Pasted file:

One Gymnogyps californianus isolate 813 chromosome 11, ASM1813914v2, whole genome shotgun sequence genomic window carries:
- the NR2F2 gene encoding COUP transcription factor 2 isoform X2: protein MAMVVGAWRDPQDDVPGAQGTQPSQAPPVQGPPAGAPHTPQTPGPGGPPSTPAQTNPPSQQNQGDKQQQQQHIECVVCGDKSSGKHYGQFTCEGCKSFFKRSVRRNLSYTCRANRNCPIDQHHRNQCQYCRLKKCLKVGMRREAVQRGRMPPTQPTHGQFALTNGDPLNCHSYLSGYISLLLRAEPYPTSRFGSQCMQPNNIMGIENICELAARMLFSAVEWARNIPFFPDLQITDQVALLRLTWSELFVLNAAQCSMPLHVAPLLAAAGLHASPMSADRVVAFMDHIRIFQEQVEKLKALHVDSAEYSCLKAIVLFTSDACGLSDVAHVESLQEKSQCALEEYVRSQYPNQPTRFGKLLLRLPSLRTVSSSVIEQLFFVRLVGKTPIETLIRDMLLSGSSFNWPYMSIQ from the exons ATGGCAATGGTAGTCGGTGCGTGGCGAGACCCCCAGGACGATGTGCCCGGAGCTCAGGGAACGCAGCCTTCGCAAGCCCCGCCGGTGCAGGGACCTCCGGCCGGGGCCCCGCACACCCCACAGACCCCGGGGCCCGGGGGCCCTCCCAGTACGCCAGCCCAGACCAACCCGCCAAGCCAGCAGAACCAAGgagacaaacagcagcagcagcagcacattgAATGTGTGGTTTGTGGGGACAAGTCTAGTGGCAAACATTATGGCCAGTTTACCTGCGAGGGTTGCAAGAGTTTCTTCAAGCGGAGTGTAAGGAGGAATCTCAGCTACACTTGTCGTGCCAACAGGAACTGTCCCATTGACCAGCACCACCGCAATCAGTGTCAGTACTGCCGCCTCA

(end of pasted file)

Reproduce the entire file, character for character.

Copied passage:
One Gymnogyps californianus isolate 813 chromosome 11, ASM1813914v2, whole genome shotgun sequence genomic window carries:
- the NR2F2 gene encoding COUP transcription factor 2 isoform X2: protein MAMVVGAWRDPQDDVPGAQGTQPSQAPPVQGPPAGAPHTPQTPGPGGPPSTPAQTNPPSQQNQGDKQQQQQHIECVVCGDKSSGKHYGQFTCEGCKSFFKRSVRRNLSYTCRANRNCPIDQHHRNQCQYCRLKKCLKVGMRREAVQRGRMPPTQPTHGQFALTNGDPLNCHSYLSGYISLLLRAEPYPTSRFGSQCMQPNNIMGIENICELAARMLFSAVEWARNIPFFPDLQITDQVALLRLTWSELFVLNAAQCSMPLHVAPLLAAAGLHASPMSADRVVAFMDHIRIFQEQVEKLKALHVDSAEYSCLKAIVLFTSDACGLSDVAHVESLQEKSQCALEEYVRSQYPNQPTRFGKLLLRLPSLRTVSSSVIEQLFFVRLVGKTPIETLIRDMLLSGSSFNWPYMSIQ from the exons ATGGCAATGGTAGTCGGTGCGTGGCGAGACCCCCAGGACGATGTGCCCGGAGCTCAGGGAACGCAGCCTTCGCAAGCCCCGCCGGTGCAGGGACCTCCGGCCGGGGCCCCGCACACCCCACAGACCCCGGGGCCCGGGGGCCCTCCCAGTACGCCAGCCCAGACCAACCCGCCAAGCCAGCAGAACCAAGgagacaaacagcagcagcagcagcacattgAATGTGTGGTTTGTGGGGACAAGTCTAGTGGCAAACATTATGGCCAGTTTACCTGCGAGGGTTGCAAGAGTTTCTTCAAGCGGAGTGTAAGGAGGAATCTCAGCTACACTTGTCGTGCCAACAGGAACTGTCCCATTGACCAGCACCACCGCAATCAGTGTCAGTACTGCCGCCTCA